b) Normalization It is important for practitioners to help clients recognise that this situation is normal and prevent individuals worrying. Information about options and their uncertainties should be included in the guidance process and practitioners will constantly need to update about the changing requirements of employment.

        Recent developments

        Recent work has continued to study opportunity structures among groups, including gender, national, ethnic, generational, micro and macro socioeconomic differences (see Kenny et al., 2007; Orgocka and Jovanovic, 2006; Reay et al., 2001). Some findings suggest that there are still differences in terms of employment realities but not of ideals or expectations (Bielenski and Wagner, 2003). As well, some studies have explored how structures change over time, for example in relation to political-economic models, finding that although the old structures were gone and individuals felt more in control of their lives, new powerful structures emerged (Roberts, 2006). Researchers have proposed the term ‘bounded agency’, suggesting that individuals exercise choice within their opportunity structure, and that informal interactions can support or inhibit this (Diemer and Blustein, 2006; Diemer et al., 2006; Evans, 2002). Also, some researchers have studied the topic of opportunity structure in the case of more privileged individuals, finding that they perceive structural conditions are less relevant to their choice than their own human capital and capacity (Ozbilgin, Kuskus and Erdogmus, 2005). Finally, many of the studies concentrate on youth and school to work transitions.


        Roberts, like other theorists, has been developing ideas in response to changes that have occurred over the past 30 years. Guidance practitioners have often reacted negatively to his thinking. His views about the limitations of guidance have been regarded as deterministic, negative and even gloomy, denying the autonomy of the individual and their right to choose. However, many of his ideas have been reflected in policy changes that have been implemented in the area of careers guidance over the past 20 years. In 1997, he warned that careers services' preoccupation with a target driven culture and with action plans was endangering resources being drawn away from the clients who most needed help to those who were most adept, as consumers, at working systems to their advantage: `Guidance staff may feel, or be made to feel, unable to devote the necessary time to young people whose problems are likely to be the most time-consuming (p358). The refocusing agenda has, of course, now ensured that this is less likely to occur.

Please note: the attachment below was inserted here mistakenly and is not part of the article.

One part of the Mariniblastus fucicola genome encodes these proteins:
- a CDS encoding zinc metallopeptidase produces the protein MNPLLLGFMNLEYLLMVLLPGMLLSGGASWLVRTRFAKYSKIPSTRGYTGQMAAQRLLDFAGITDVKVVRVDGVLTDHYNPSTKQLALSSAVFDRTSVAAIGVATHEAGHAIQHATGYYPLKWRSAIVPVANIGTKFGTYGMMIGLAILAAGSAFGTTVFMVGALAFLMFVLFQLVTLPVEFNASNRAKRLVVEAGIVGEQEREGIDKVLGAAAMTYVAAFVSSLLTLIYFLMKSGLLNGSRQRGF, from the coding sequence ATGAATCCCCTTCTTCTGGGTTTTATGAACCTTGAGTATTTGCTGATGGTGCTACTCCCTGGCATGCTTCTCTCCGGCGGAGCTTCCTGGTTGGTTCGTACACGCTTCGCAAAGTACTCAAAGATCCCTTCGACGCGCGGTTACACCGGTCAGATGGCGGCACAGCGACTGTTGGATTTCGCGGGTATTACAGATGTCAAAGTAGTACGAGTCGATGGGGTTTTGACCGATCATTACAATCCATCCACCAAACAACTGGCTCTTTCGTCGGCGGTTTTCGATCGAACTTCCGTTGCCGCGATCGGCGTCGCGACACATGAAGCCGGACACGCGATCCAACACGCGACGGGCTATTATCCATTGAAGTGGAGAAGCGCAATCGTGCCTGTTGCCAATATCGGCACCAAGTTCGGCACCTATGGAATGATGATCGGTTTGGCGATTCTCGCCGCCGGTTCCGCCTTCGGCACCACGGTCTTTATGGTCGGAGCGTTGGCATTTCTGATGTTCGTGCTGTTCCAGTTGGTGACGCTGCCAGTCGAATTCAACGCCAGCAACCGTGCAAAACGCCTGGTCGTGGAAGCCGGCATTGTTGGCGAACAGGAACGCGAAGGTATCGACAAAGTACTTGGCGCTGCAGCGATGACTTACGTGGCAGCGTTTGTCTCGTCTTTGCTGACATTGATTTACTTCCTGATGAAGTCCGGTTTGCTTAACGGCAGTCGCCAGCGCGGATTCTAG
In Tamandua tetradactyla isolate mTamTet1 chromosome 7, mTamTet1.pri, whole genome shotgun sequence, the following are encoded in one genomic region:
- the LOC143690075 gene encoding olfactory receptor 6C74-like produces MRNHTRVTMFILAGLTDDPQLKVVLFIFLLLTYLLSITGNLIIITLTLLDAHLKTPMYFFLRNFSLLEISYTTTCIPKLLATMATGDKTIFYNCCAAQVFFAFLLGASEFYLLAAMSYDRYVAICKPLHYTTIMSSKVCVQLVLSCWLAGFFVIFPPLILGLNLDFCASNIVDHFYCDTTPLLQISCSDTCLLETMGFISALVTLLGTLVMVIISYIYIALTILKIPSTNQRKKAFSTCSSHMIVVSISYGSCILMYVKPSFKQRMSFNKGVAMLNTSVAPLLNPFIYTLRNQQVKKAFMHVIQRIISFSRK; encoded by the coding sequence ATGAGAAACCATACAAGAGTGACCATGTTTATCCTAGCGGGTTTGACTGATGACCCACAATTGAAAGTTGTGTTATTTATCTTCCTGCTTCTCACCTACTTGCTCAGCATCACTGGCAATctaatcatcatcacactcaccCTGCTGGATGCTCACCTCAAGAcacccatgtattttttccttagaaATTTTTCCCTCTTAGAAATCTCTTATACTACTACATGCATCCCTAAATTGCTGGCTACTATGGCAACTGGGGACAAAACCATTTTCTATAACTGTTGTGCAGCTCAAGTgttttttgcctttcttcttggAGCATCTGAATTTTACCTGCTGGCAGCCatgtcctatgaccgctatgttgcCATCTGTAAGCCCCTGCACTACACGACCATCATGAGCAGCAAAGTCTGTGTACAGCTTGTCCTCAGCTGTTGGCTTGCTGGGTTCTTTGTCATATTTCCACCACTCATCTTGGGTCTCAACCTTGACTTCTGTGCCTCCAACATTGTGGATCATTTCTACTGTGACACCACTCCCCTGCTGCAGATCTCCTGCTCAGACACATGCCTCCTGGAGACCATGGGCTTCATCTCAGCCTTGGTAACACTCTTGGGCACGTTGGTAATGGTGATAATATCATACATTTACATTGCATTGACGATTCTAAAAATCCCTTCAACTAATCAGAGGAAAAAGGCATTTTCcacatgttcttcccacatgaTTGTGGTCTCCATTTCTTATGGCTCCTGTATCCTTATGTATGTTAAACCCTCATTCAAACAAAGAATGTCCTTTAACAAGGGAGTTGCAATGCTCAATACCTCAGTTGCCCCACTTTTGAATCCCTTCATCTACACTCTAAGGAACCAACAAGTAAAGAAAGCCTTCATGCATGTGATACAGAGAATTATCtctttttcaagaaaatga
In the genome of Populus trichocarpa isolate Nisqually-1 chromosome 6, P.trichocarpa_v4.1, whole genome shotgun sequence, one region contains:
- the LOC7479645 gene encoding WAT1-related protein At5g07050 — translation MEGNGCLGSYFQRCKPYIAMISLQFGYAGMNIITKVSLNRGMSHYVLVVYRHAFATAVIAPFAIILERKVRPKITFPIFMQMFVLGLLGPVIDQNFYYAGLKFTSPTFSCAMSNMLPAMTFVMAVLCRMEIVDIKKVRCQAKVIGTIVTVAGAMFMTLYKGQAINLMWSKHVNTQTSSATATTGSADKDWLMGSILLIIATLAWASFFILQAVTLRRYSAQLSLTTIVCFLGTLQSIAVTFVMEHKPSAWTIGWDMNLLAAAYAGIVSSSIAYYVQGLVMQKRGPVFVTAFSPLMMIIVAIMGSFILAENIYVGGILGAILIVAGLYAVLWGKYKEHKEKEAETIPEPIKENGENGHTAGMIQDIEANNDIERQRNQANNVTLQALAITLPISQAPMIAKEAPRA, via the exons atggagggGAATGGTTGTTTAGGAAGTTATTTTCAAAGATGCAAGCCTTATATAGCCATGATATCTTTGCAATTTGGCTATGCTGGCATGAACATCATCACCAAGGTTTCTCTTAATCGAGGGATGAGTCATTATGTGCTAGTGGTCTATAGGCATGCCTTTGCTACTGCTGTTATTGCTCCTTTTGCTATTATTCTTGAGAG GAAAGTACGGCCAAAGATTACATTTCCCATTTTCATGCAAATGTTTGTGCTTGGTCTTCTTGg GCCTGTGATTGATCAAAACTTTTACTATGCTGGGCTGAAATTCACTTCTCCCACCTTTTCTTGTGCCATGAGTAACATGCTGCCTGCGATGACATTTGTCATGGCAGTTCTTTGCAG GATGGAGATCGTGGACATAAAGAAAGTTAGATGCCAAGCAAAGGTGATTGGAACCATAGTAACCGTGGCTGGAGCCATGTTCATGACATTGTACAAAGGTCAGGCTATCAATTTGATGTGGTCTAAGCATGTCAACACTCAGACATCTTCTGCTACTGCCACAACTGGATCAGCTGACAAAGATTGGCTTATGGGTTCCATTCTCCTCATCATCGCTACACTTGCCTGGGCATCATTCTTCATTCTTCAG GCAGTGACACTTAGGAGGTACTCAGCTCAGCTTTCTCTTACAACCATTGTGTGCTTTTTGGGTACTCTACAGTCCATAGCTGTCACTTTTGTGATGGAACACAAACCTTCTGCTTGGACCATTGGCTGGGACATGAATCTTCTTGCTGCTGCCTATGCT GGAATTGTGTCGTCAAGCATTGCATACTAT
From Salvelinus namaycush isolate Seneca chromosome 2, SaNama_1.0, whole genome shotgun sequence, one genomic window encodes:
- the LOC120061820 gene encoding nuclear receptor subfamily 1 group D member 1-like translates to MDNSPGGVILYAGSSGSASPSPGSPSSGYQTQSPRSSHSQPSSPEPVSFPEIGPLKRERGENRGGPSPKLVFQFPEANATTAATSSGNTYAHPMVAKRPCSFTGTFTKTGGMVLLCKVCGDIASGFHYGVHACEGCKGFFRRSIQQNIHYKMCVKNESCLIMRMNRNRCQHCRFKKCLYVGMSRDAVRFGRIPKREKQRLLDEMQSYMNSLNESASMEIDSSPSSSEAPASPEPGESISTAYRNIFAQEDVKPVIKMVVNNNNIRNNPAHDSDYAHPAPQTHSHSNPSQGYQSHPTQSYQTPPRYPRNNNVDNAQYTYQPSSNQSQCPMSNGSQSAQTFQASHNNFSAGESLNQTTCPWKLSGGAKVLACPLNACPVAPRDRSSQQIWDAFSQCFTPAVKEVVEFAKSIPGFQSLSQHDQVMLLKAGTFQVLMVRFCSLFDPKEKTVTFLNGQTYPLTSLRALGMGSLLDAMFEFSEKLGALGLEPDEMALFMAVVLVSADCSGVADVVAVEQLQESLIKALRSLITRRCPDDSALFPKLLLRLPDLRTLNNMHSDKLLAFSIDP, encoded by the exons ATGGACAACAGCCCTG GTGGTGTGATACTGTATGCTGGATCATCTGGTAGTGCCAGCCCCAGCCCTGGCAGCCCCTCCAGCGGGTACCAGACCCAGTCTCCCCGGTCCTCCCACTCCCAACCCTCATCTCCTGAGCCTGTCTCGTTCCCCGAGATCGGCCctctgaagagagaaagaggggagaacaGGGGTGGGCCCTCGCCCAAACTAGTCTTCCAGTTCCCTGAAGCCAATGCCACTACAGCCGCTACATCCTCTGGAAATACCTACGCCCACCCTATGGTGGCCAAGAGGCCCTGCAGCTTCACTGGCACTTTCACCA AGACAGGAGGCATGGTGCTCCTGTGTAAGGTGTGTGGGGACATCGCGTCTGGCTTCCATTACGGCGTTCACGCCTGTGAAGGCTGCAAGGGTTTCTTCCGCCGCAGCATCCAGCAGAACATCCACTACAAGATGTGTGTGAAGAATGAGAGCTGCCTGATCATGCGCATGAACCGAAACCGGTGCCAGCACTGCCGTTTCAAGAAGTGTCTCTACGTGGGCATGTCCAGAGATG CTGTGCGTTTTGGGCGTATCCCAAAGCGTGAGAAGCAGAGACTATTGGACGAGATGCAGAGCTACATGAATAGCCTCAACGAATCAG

In an assessment of the impact of the Connexions Service on careers guidance, Roberts (2000) concluded that it will be at the heart of the new service. The new policy priorities embodied in the Connexions Service demand a particular combination of knowledge and skills which careers services can supply. He observes that:

        'Many careers officers have long aspired to broaden out into life counselling. They will now have that chance. The attractions of careers in careers guidance will receive a boost' (p27).

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        Learning theory of careers choice & counselling

        From social learning to happenstance

        The original theory (Krumboltz et al, 1976, Mitchell & Krumboltz, 1990), known as the social learning theory of career decision making (SLTCDM), has recently been developed into the learning theory of careers counselling (LTCC) (Mitchell and Krumboltz, 1996). The more recent version attempts to integrate practical ideas, research and procedures to provide a theory that goes beyond an explanation of why people pursue various jobs: `While the two theories were published at different times, they can be regarded as one theory with two parts. Part one (SLTCDM) explains the origins of career choice and part two (LTCC) explains what career counsellors can do about many career related problems' (Mitchell and Krumboltz, 1996, 234). Most recently, Krumboltz has been developing and integrating ideas about the role of chance (happenstance) in career decision making. Summaries of these theory developments are given below. At the heart of Krumboltz's thinking is Bandura's Social Learning Theory (SLT). Bandura identified three major types of learning experiences:

        • Instrumental: results from direct experience when an individual is positively reinforced or punished for some behaviour and its associated cognitive skills.